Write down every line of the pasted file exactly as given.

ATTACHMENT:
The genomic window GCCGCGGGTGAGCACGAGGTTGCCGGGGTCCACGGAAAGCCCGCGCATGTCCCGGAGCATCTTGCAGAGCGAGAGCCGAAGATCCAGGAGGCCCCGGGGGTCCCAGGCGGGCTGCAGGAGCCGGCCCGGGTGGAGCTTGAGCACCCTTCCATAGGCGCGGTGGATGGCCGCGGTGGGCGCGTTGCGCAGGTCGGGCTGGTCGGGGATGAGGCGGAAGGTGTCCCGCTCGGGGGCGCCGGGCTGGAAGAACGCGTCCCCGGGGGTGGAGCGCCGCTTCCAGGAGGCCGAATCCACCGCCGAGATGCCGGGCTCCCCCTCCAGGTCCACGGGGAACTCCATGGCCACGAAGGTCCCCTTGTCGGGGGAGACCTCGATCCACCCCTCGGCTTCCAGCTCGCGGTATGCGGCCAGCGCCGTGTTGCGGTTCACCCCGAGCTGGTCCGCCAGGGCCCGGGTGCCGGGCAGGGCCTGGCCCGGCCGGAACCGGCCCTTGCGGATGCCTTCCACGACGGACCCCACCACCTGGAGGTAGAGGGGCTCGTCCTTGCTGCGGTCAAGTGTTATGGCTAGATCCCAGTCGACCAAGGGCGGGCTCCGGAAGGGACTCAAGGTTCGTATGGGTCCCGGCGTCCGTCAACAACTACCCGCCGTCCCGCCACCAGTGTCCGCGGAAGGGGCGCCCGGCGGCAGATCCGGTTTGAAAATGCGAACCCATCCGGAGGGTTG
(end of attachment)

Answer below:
The genomic window GCCGCGGGTGAGCACGAGGTTGCCGGGGTCCACGGAAAGCCCGCGCATGTCCCGGAGCATCTTGCAGAGCGAGAGCCGAAGATCCAGGAGGCCCCGGGGGTCCCAGGCGGGCTGCAGGAGCCGGCCCGGGTGGAGCTTGAGCACCCTTCCATAGGCGCGGTGGATGGCCGCGGTGGGCGCGTTGCGCAGGTCGGGCTGGTCGGGGATGAGGCGGAAGGTGTCCCGCTCGGGGGCGCCGGGCTGGAAGAACGCGTCCCCGGGGGTGGAGCGCCGCTTCCAGGAGGCCGAATCCACCGCCGAGATGCCGGGCTCCCCCTCCAGGTCCACGGGGAACTCCATGGCCACGAAGGTCCCCTTGTCGGGGGAGACCTCGATCCACCCCTCGGCTTCCAGCTCGCGGTATGCGGCCAGCGCCGTGTTGCGGTTCACCCCGAGCTGGTCCGCCAGGGCCCGGGTGCCGGGCAGGGCCTGGCCCGGCCGGAACCGGCCCTTGCGGATGCCTTCCACGACGGACCCCACCACCTGGAGGTAGAGGGGCTCGTCCTTGCTGCGGTCAAGTGTTATGGCTAGATCCCAGTCGACCAAGGGCGGGCTCCGGAAGGGACTCAAGGTTCGTATGGGTCCCGGCGTCCGTCAACAACTACCCGCCGTCCCGCCACCAGTGTCCGCGGAAGGGGCGCCCGGCGGCAGATCCGGTTTGAAAATGCGAACCCATCCGGAGGGTTG